US 20030060718 A1
Aqueous indocyanine green (ICG) composition exhibiting enhanced stability, as well as enhanced ICG concentration, as compared to presently available ICG products. The composition comprises an aqueous ICG composition comprising ICG at a concentration of at least about 10 mg/ml and an aqueous diluent, wherein the composition is stable for at least 24 hours. Diagnostic and therapeutic methods for using these aqueous compositions are also contemplated, e.g., angiography, dye-enhanced photocoagulation, photodynamic therapy, for a variety of conditions, including Age-Related Macular Degeneration (ARMD), lesions and tumors.
1. An aqueous indocyanine green (ICG) composition comprising ICG at a concentration of at least about 10 mg/ml and an aqueous diluent, wherein the composition is stable for at least 24 hours.
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24. A method for providing an aqueous indocyanine green (ICG) composition comprising diluting ICG with an aqueous diluent to provide an aqueous composition of ICG at a concentration of at least 10 mg/ml, wherein the aqueous ICG composition is stable for at least 24 hours.
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48. A multi-chambered vessel comprising indocyanine green (ICG) is a first chamber and an aqueous diluent in a second chamber, wherein the diluent, when mixed with the ICG, provides an aqueous composition having an ICG concentration of at least 10 mg/ml and stability of at least 24 hours.
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52. A method of obtaining an angiographic image of tissue in a patient comprising administering an aqueous ICG composition comprising ICG at a concentration of at least about 10 mg/ml and an aqueous diluent to a patient; applying energy of a type and in an amount sufficient to cause ICG in the patient to fluoresce; and obtaining an angiographic image of the tissue while the ICG fluoresces, wherein the aqueous ICG composition is stable for at least 24 hours.
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66. A method for diagnosing and treating a lesion in an animal, wherein a blood vessel feeds blood into the lesion, comprising
(a) administering an aqueous ICG composition comprising ICG at a concentration of at least about 10 mg/ml and an aqueous diluent to a patient;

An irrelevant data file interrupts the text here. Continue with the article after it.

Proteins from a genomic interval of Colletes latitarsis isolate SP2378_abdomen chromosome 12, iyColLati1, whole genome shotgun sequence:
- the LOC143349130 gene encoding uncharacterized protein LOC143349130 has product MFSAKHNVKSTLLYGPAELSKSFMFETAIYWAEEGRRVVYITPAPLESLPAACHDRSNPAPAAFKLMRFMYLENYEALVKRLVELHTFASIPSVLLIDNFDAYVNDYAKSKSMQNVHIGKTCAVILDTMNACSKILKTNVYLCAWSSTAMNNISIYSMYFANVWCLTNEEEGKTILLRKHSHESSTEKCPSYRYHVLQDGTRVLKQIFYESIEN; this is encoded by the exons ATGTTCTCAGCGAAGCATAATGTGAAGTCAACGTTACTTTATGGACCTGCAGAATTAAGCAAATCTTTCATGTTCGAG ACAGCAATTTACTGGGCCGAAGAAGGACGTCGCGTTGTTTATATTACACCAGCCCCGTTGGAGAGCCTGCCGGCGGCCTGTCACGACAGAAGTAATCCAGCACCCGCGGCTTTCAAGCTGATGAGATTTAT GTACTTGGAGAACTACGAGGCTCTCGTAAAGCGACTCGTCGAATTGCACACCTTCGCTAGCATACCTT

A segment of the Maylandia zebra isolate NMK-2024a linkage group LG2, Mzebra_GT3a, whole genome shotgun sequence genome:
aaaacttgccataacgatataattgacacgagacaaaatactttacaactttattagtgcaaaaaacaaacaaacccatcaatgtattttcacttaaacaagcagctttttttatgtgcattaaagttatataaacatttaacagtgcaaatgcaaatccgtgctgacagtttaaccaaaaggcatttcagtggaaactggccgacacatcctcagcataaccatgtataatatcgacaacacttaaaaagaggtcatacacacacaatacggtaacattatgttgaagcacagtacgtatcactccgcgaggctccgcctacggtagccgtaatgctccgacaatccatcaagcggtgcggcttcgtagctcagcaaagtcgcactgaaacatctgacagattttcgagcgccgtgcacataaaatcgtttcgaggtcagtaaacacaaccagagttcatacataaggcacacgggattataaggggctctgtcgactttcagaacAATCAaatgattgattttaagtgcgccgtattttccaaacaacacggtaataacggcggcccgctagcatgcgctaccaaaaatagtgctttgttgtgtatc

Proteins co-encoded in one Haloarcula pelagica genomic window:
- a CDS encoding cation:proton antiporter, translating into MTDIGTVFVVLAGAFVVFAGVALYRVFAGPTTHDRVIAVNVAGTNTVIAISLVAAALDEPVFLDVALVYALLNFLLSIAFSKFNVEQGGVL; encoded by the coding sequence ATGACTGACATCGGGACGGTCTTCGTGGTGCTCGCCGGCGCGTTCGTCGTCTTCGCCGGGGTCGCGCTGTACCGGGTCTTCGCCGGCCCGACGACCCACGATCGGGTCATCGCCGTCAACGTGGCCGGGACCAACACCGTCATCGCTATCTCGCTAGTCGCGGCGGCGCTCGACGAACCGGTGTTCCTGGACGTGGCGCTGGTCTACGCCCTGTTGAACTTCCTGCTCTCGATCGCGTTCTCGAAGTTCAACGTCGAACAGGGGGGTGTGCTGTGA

(b) applying energy of a type and in an amount sufficient to cause the ICG to fluoresce as the ICG flows through the blood vessels;
(c) obtaining an angiographic image of the fluorescing ICG dye as the dye flows through the blood vessels;
(d) analyzing the angiographic image obtained in step (c) to determine the presence of a lesion; and
(e) applying energy to the blood vessel feeding blood into the lesion of a type and in an amount sufficient to reduce the rate of rate of blood flow through the blood vessel, wherein the aqueous ICG composition is stable for at least 24 hours.
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81. A method for reducing the rate of blood flow through a vessel that carries blood into a tumor of an animal comprising
(a) administering an aqueous ICG composition comprising ICG at a concentration of at least about 10 mg/ml and an aqueous diluent to a patient; and
(b) after the ICG dye enters the blood vessel that carries blood into the tumor, applying energy to the blood vessel of a type and in an amount sufficient to excite the ICG in the blood vessel and reduce the rate of blood flow through the vessel.
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 This application is a continuation-in-part of co-pending U.S. patent application Ser. No. 09/393,456, filed Sep. 10, 1999, which is incorporated by reference.
 The present invention generally concerns indocyanine green compositions useful in the diagnosis of organ function and disease in animals, e.g., humans.